And now he’ll add even less.
The Charlotte Hornets announced today that center Miles Plumlee underwent a Magnetic Resonance Image (MRI), which revealed a second-degree calf strain in his right leg. Plumlee will be out for Charlotte’s game tomorrow at Detroit and will be re-evaluated in two weeks.
The Hornets incurred significant long-term costs ($37.5 million over the next three years) to use Plumlee as a short-term bandage. Without him providing even that, this situation looks bleak.
Depending on Zeller’s health, this could turn Charlotte — 2.5 games and three teams out of playoff position — into sellers before the trade deadline. At minimum, it makes the Hornets less likely to buy.
The Bulls reportedly reached out to the 76ers about Jahlil Okafor a few weeks ago.
After unfulfilled intrigue and maybe a trade that fell through, Okafor remains in Philadelphia. And Chicago apparently still wants him.
Adrian Wojnarowski of Yahoo Sports:
As constituted, the Bulls already have a few interior bigs: Robin Lopez, Taj Gibson and Cristiano Felicio. But one or more could go in an Okafor trade or another deal.
Okafor would make the Chicago younger, confusing its direction with Jimmy Butler and Dwyane Wade already in place.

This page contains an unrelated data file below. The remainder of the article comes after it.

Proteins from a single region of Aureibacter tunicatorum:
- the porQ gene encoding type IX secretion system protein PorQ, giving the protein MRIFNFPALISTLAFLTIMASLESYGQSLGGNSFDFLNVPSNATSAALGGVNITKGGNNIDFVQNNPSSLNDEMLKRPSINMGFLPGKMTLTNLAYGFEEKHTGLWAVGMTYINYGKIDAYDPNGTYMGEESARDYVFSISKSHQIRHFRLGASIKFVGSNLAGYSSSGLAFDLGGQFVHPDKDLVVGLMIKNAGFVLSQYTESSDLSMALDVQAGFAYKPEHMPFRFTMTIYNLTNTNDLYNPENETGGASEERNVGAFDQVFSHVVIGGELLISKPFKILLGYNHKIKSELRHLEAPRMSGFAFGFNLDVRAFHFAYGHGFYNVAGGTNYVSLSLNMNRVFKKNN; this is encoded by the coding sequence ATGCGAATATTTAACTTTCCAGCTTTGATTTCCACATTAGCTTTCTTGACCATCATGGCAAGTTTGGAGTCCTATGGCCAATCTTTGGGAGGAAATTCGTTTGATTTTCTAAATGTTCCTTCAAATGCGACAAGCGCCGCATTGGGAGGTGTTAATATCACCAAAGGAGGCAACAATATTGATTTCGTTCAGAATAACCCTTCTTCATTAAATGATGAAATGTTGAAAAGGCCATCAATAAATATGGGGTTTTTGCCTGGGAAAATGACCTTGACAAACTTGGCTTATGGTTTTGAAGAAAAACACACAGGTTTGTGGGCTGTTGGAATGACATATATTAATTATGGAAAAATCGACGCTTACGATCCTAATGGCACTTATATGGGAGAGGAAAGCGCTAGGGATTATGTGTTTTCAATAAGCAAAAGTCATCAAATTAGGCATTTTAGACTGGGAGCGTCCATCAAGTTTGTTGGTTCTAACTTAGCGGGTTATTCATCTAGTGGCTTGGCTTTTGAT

Perhaps, the Bulls are pushing for a trade only because they’re offering so little. Okafor’s low-post game offers intrigue. At the right price, he’d be worth adding, no matter the fit and direction presented.
Maybe the 76ers don’t go for a lowball offer, but that’d be worth trying considering their center logjam with Joel Embiid, Nerlens Noel and Jahlil Okafor. Otherwise, Chicago ought to tread carefully when pursuing Okafor.
The 76ers have played like a 64-win team when Joel Embiid and Ersan Ilyasova share the court and a 20-win team otherwise, using data from nbawowy!.
That’s helpful for Philadelphia, which is learning what type of player — a stretch four — works best with its franchise player.
But the Hawks can use more than just a lesson in the idea of Ersan Ilyasova. They can use actual Ersan Ilyasova.
And Atlanta will get him.
Adrian Wojnarowski of Yahoo Sports:
Jake Fischer of Sports Illustrated:
Atlanta stills sound intent on keeping Paul Millsap, so Ilyasova will likely back him up. Ilyasova should work particularly well with Dwight Howard, whose interior play was a key factor in ushering in this stretch-four era by covering for the lighter power forward next to him.
In the last 21 months, Ilyasova has been traded five times: from the Bucks to the Pistons to the Magic to the Thunder to the 76ers and now to the Hawks. They can probably count on the veteran to settle in quickly as they try to improve their position in the middle of the Eastern Conference playoff race. Atlanta is fifth, closer to third than sixth.
Both Ilyasova and Splitter have expiring contracts. The advantage of Splitter, who has missed the Hawks’ last 90 games, is that his full compensation counts toward the floor apparently without Philadelphia actually having to play all of his salary.
Plus, those picks could help the 76ers in a season where they can win something meaningful — like the Hawks have decided this season is for them.